The other day a few colleagues and I wrapped up a project planning session feeling quite satisfied. After many hours of pushing our thinking as a team, tapping into the creativity and resourcefulness of each other, and putting a whole lot of heart into our ideas, we were finally ready to solidify the blueprint from which we would work from.
This got me very excited… So excited that I blurted out, “This is so great!! It’s going to be amazing!!” But before letting anyone react, without skipping a beat, I added, “Oh sorry, sorry… Maybe I’m being too optimistic.” Fortunately, one of my wise colleagues stopped me in my tracks, pulled my ludicrous apology from its roots, and tossed it back in my face with kind sensibility. She said the following words which impacted me greatly.
She said, “Of course you’re not being too optimistic!… You own it, girl!… You’ve worked hard to get to where you’re at!… You’ve worked too hard to get here not to embrace and celebrate it!… You own it, girl! … You Own it!”
She was right. I had worked hard to get to where I was at. I had earned the right to express pride and enthusiasm in our collective accomplishment. But for some reason, I felt the need to apologize for being overly optimistic – if there was such a thing. Reflecting back, what it boils down to is this… We go about our lives in one of two ways: either through fear or through love.
I think my apology stemmed from a place of fear. Fear of coming across as arrogant… or worse… inauthentic. It’s not like I was celebrating my own success, but rather the success of our team. Yet I apologized but was put in my place by a caring colleague and friend whose response stemmed from love. Love that embraced spontaneity and optimism. Love that embraced vulnerability.
Through my fear of coming across as inauthentic, in that moment, I failed to recognize that it is through the very nature of vulnerability that we make the greatest, most authentic connections with others.
Researcher, Brené Brown, through her extensive research on the power of vulnerability, reminds us that connection is why we are here. She encourages us to lean into the discomfort of whatever feelings we may be having, as these are what give true meaning and purpose to our lives. Unravelling this notion of connection, she discovered that shame and fear were at the root of any sense of disconnection. Feelings of shame were feelings of unworthiness. And thoughts such as, “I’m not good enough”, “I’m not smart enough”, “I’m not thin enough,” and so on, had one underpinning commonality – vulnerability.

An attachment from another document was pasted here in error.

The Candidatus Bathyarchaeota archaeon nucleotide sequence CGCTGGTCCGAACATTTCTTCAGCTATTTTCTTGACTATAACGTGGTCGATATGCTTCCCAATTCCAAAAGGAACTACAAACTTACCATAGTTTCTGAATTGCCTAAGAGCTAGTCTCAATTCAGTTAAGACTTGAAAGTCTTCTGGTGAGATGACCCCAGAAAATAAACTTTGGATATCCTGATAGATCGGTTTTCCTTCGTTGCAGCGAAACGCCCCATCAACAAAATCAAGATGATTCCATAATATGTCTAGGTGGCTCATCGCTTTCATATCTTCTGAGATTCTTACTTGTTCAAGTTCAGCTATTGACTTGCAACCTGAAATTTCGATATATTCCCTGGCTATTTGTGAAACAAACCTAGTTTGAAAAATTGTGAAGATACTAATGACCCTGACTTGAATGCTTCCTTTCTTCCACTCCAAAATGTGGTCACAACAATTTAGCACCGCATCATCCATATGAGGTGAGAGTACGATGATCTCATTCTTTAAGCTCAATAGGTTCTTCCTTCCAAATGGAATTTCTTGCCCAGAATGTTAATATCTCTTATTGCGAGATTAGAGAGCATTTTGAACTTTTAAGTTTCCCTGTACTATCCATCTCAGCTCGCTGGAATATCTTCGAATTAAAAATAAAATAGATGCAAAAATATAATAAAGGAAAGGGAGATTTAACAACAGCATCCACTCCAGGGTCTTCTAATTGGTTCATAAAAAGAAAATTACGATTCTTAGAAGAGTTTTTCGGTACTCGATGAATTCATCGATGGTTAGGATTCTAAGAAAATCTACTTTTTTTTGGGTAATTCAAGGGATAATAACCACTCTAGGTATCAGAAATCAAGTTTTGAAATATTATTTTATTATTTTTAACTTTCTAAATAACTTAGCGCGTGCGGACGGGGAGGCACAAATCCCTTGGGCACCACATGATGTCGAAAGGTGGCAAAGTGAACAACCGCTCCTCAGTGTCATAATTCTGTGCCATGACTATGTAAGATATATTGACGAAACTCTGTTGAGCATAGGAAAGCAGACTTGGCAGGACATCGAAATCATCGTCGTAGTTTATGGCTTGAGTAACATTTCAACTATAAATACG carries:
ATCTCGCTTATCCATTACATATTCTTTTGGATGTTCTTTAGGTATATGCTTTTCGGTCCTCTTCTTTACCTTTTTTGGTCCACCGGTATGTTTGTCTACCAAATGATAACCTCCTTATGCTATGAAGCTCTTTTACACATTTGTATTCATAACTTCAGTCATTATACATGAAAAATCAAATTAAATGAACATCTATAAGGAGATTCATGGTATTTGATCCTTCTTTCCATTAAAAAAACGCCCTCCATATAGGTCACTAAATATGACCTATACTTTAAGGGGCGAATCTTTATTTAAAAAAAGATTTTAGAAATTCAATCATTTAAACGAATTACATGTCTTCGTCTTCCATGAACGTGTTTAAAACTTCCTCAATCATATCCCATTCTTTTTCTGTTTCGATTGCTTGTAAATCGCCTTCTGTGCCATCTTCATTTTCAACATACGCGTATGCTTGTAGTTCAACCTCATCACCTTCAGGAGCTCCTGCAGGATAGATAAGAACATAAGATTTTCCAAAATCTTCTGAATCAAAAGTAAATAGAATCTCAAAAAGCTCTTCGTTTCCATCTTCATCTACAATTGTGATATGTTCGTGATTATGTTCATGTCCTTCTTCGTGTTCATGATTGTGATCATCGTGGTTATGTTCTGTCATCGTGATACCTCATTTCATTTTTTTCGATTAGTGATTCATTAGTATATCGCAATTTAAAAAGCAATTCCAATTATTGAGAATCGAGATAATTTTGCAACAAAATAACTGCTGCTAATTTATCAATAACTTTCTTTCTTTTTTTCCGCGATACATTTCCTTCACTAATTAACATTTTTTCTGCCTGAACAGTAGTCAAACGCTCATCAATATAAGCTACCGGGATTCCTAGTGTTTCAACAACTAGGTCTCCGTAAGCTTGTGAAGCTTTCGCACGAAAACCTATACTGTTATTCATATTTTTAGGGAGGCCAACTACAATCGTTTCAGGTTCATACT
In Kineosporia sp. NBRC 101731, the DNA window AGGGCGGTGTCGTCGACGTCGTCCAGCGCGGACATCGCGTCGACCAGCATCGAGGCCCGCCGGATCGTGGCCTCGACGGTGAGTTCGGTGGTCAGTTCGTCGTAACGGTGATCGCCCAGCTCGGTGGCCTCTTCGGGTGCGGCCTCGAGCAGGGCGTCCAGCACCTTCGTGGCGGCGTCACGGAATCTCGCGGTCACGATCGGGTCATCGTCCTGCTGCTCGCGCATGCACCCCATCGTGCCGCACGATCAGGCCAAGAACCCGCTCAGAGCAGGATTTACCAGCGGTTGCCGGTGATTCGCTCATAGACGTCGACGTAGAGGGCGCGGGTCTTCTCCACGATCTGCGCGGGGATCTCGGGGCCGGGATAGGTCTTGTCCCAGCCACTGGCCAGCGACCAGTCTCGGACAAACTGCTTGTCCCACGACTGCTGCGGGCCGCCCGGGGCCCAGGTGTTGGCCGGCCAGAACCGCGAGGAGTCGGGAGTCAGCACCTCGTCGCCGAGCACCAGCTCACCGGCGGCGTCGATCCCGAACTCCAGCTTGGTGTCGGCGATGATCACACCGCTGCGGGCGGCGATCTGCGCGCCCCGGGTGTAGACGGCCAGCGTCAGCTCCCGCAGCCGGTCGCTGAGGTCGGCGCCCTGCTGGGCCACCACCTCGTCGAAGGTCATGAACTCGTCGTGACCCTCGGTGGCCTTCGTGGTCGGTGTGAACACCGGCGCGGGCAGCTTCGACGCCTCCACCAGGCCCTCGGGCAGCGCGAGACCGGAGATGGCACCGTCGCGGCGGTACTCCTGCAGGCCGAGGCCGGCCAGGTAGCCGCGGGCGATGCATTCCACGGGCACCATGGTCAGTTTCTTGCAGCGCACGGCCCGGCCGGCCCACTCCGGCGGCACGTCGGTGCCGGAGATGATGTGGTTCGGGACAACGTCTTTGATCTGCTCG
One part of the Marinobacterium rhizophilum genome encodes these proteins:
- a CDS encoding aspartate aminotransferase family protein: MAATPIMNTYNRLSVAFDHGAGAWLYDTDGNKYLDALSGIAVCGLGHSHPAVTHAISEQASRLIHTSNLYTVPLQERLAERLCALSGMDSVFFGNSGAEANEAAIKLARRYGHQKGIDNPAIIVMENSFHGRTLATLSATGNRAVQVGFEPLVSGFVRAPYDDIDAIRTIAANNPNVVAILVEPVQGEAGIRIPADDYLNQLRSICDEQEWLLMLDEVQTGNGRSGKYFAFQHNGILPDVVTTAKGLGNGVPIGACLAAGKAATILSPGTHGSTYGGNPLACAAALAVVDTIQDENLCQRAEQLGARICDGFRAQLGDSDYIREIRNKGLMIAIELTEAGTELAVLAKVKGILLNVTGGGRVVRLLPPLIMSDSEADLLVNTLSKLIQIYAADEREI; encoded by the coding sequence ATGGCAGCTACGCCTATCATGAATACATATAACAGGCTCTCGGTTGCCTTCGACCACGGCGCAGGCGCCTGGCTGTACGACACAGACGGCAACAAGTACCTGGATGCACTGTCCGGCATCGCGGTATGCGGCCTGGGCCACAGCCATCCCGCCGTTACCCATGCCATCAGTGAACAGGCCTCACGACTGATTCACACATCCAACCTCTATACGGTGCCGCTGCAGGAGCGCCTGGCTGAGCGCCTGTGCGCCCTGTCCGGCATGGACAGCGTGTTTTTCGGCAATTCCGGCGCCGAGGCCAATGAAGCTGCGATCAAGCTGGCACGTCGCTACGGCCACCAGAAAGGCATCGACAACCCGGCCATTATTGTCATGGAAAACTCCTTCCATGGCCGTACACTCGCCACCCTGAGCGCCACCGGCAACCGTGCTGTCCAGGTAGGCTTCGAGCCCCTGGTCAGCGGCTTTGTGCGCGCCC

Brown also discovered that people who have a strong sense of love and belonging simply believe they’re worthy of it. She searched for what these people had in common, and found this:
People with a strong sense of love and belonging had…
- the courage to be imperfect
- the compassion to be kind to themselves first and then to others (because as it turns out we can’t practice compassion with other people if we can’t treat ourselves kindly)
- connection as a result of authenticity (they were willing to let go of who they thought they should be in order to be who they were)
- fully embraced vulnerability (believing that what made them vulnerable, made them beautiful… they didn’t talk about vulnerability being comfortable nor did they really talk about it being excruciating… they just talked about it being necessary, such as the willingness to say “I love you” first, the willingness to do something where there are no guarantees, the willingness to hear back from the doctor, the willingness to invest in a relationship that may or may not work out)
Through her research, Brown discovered that vulnerability is at the core of shame and fear and our struggle for worthiness, but vulnerability is also the birthplace of joy, creativity, belonging, and love…
And so, she encourages us to lean into our vulnerability, as discomforting as it may be. She encourages us to let ourselves be seen… vulnerably seen; to love with our whole hearts even when there’s no guarantee; to practice gratitude and joy in all moments, including those moments of terror; and to believe that we’re enough. When we do this, we stop screaming and making excuses, and rather, we start listening. We’re kinder and gentler to the people around us… and we’re kinder and gentler to ourselves.
So, the next time you apologize nonsensically or make up excuses, ask yourself:
Is your vulnerability showing up as fear or is it showing up as love?
Who are those people in your life who starve your fear by feeding your love?
And lastly, think:
Who is that one person who will candidly, yet so graciously, remind you that you’ve worked too hard to get to where you’re at not to see it, embrace it, celebrate it and Own It… ?
Reference: The Power of Vulnerability, Brené Brown
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